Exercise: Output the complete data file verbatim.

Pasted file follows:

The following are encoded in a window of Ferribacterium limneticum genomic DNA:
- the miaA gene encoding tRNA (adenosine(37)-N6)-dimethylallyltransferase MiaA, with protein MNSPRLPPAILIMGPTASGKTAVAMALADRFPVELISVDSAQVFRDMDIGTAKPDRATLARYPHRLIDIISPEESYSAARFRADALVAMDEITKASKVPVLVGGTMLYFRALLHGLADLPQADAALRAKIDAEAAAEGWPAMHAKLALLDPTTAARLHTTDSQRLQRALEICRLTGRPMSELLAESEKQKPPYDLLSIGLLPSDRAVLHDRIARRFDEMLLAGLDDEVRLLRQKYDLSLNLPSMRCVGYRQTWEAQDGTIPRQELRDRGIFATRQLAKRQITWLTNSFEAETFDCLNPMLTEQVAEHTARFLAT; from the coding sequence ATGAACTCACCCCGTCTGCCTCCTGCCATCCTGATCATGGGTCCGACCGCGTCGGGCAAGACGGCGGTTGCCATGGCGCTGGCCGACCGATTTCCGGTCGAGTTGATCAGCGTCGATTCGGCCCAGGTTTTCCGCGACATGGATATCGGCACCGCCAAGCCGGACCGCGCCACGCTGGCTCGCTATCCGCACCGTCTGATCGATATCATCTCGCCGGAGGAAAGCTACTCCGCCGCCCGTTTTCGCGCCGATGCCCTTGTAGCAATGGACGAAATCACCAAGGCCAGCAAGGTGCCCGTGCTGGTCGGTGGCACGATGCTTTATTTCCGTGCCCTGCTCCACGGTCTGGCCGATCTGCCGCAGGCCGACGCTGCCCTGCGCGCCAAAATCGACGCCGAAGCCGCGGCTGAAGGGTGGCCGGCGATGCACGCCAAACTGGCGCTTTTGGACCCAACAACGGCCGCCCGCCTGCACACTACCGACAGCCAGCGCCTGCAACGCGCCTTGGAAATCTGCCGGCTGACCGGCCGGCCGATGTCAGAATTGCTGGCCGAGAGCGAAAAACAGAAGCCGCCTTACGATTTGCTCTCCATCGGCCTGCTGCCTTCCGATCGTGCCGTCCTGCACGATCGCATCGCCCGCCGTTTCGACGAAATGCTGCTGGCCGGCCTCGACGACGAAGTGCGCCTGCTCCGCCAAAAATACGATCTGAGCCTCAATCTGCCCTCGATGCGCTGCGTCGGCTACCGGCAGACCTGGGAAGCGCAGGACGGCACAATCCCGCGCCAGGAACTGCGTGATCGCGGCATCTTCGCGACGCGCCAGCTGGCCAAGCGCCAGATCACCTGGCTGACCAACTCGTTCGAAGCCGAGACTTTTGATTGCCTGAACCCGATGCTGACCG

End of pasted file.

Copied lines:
The following are encoded in a window of Ferribacterium limneticum genomic DNA:
- the miaA gene encoding tRNA (adenosine(37)-N6)-dimethylallyltransferase MiaA, with protein MNSPRLPPAILIMGPTASGKTAVAMALADRFPVELISVDSAQVFRDMDIGTAKPDRATLARYPHRLIDIISPEESYSAARFRADALVAMDEITKASKVPVLVGGTMLYFRALLHGLADLPQADAALRAKIDAEAAAEGWPAMHAKLALLDPTTAARLHTTDSQRLQRALEICRLTGRPMSELLAESEKQKPPYDLLSIGLLPSDRAVLHDRIARRFDEMLLAGLDDEVRLLRQKYDLSLNLPSMRCVGYRQTWEAQDGTIPRQELRDRGIFATRQLAKRQITWLTNSFEAETFDCLNPMLTEQVAEHTARFLAT; from the coding sequence ATGAACTCACCCCGTCTGCCTCCTGCCATCCTGATCATGGGTCCGACCGCGTCGGGCAAGACGGCGGTTGCCATGGCGCTGGCCGACCGATTTCCGGTCGAGTTGATCAGCGTCGATTCGGCCCAGGTTTTCCGCGACATGGATATCGGCACCGCCAAGCCGGACCGCGCCACGCTGGCTCGCTATCCGCACCGTCTGATCGATATCATCTCGCCGGAGGAAAGCTACTCCGCCGCCCGTTTTCGCGCCGATGCCCTTGTAGCAATGGACGAAATCACCAAGGCCAGCAAGGTGCCCGTGCTGGTCGGTGGCACGATGCTTTATTTCCGTGCCCTGCTCCACGGTCTGGCCGATCTGCCGCAGGCCGACGCTGCCCTGCGCGCCAAAATCGACGCCGAAGCCGCGGCTGAAGGGTGGCCGGCGATGCACGCCAAACTGGCGCTTTTGGACCCAACAACGGCCGCCCGCCTGCACACTACCGACAGCCAGCGCCTGCAACGCGCCTTGGAAATCTGCCGGCTGACCGGCCGGCCGATGTCAGAATTGCTGGCCGAGAGCGAAAAACAGAAGCCGCCTTACGATTTGCTCTCCATCGGCCTGCTGCCTTCCGATCGTGCCGTCCTGCACGATCGCATCGCCCGCCGTTTCGACGAAATGCTGCTGGCCGGCCTCGACGACGAAGTGCGCCTGCTCCGCCAAAAATACGATCTGAGCCTCAATCTGCCCTCGATGCGCTGCGTCGGCTACCGGCAGACCTGGGAAGCGCAGGACGGCACAATCCCGCGCCAGGAACTGCGTGATCGCGGCATCTTCGCGACGCGCCAGCTGGCCAAGCGCCAGATCACCTGGCTGACCAACTCGTTCGAAGCCGAGACTTTTGATTGCCTGAACCCGATGCTGACCG